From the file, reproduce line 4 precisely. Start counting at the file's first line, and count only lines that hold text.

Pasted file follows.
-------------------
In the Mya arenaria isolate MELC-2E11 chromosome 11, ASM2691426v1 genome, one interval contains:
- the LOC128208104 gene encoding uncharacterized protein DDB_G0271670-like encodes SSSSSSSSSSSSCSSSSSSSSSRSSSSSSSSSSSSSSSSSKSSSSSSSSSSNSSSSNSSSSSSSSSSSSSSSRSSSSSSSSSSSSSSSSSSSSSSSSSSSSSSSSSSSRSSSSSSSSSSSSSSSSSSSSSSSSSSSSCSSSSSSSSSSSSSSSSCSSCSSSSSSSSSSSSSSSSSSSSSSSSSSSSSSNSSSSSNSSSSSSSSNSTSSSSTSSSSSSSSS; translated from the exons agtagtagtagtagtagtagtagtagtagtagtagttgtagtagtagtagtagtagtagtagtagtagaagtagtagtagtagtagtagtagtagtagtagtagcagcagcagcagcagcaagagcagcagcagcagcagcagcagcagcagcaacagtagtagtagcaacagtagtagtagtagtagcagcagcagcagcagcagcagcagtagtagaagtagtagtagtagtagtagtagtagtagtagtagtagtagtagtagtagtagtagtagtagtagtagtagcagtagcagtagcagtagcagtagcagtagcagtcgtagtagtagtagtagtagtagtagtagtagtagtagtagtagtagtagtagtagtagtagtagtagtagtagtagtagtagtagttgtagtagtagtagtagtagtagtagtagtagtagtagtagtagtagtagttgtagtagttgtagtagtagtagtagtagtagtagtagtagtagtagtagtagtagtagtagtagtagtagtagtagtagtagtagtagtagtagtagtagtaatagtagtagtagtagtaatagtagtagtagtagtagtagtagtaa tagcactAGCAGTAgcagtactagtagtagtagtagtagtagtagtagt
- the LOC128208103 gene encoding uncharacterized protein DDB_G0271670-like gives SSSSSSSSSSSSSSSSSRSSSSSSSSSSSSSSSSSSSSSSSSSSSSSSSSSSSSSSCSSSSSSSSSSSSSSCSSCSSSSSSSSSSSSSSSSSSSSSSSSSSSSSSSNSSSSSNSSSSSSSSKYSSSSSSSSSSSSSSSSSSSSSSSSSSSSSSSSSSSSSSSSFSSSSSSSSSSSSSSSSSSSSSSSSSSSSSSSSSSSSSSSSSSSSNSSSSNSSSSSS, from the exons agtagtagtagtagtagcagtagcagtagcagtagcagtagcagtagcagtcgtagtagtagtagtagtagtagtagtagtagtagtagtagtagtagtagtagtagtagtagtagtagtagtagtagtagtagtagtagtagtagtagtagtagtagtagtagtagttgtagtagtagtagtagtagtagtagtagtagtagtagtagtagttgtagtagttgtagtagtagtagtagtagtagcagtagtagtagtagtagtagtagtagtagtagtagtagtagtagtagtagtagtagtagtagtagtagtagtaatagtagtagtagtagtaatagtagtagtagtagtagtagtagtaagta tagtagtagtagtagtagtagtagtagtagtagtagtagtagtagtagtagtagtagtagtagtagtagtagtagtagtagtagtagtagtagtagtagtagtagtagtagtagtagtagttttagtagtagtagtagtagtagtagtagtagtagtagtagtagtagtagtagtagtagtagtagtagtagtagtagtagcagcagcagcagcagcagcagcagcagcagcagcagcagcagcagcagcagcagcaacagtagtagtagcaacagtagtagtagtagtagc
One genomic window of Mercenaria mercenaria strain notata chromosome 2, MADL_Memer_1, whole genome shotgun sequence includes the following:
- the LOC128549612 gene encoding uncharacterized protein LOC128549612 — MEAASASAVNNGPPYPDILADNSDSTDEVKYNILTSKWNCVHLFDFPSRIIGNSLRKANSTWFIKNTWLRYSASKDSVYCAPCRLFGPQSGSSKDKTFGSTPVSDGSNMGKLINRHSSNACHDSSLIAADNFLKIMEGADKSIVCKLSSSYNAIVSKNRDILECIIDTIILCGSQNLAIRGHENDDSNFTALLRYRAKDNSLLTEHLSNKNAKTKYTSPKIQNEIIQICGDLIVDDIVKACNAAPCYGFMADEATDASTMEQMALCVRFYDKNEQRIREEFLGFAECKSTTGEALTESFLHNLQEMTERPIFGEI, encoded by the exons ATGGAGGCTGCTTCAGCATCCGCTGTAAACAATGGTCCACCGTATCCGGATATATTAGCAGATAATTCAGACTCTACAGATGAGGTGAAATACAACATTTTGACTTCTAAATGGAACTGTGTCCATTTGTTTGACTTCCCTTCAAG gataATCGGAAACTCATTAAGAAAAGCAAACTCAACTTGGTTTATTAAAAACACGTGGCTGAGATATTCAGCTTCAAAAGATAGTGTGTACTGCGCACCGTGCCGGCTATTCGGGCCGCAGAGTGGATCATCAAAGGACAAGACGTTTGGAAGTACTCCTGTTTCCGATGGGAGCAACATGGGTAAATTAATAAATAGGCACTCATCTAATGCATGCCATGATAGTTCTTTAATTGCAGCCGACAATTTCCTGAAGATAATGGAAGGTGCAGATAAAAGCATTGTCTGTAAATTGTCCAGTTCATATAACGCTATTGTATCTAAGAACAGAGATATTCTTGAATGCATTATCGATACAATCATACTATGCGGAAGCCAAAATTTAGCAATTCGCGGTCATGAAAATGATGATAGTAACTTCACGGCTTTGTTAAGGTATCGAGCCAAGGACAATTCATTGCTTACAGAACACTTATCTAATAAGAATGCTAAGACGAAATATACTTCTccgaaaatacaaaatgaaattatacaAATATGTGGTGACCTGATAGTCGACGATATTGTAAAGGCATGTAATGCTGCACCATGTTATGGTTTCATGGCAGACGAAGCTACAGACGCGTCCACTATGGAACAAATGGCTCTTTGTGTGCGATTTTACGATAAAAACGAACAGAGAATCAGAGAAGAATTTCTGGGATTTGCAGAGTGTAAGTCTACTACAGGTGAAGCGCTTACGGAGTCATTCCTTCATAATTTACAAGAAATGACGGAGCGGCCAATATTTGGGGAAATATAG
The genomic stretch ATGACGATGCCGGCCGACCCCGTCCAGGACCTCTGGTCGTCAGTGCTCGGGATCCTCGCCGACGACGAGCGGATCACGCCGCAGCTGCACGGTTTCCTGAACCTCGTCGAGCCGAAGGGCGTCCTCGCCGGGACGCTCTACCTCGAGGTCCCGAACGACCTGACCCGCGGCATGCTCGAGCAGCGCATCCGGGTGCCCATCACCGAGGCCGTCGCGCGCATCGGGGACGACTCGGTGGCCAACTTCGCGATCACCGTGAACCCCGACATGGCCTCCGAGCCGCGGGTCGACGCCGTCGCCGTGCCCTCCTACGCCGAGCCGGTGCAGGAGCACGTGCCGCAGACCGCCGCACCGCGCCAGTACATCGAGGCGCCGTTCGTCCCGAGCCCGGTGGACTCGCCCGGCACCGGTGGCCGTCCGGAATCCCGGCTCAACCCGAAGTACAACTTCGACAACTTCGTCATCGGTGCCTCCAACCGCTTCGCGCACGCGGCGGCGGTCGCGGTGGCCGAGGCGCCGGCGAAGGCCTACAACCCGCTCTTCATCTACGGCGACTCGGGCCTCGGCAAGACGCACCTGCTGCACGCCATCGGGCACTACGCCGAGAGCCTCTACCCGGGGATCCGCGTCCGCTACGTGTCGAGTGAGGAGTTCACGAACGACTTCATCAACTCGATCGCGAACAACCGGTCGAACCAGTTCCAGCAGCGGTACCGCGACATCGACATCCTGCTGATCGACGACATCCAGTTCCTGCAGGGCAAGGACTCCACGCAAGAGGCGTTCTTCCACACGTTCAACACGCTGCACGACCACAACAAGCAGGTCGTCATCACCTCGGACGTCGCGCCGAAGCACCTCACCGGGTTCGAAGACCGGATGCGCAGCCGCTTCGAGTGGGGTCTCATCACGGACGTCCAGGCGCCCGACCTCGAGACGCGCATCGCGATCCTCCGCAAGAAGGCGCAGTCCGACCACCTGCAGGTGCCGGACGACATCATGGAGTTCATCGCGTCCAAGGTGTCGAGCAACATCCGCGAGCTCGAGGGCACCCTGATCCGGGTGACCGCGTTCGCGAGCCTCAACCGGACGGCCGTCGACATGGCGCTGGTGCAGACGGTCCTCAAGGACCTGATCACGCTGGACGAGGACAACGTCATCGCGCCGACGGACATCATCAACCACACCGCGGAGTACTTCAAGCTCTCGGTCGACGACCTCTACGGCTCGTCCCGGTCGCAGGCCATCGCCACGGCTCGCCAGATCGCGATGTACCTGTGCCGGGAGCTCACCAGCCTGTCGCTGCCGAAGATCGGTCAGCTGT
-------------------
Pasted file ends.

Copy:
One genomic window of Mercenaria mercenaria strain notata chromosome 2, MADL_Memer_1, whole genome shotgun sequence includes the following: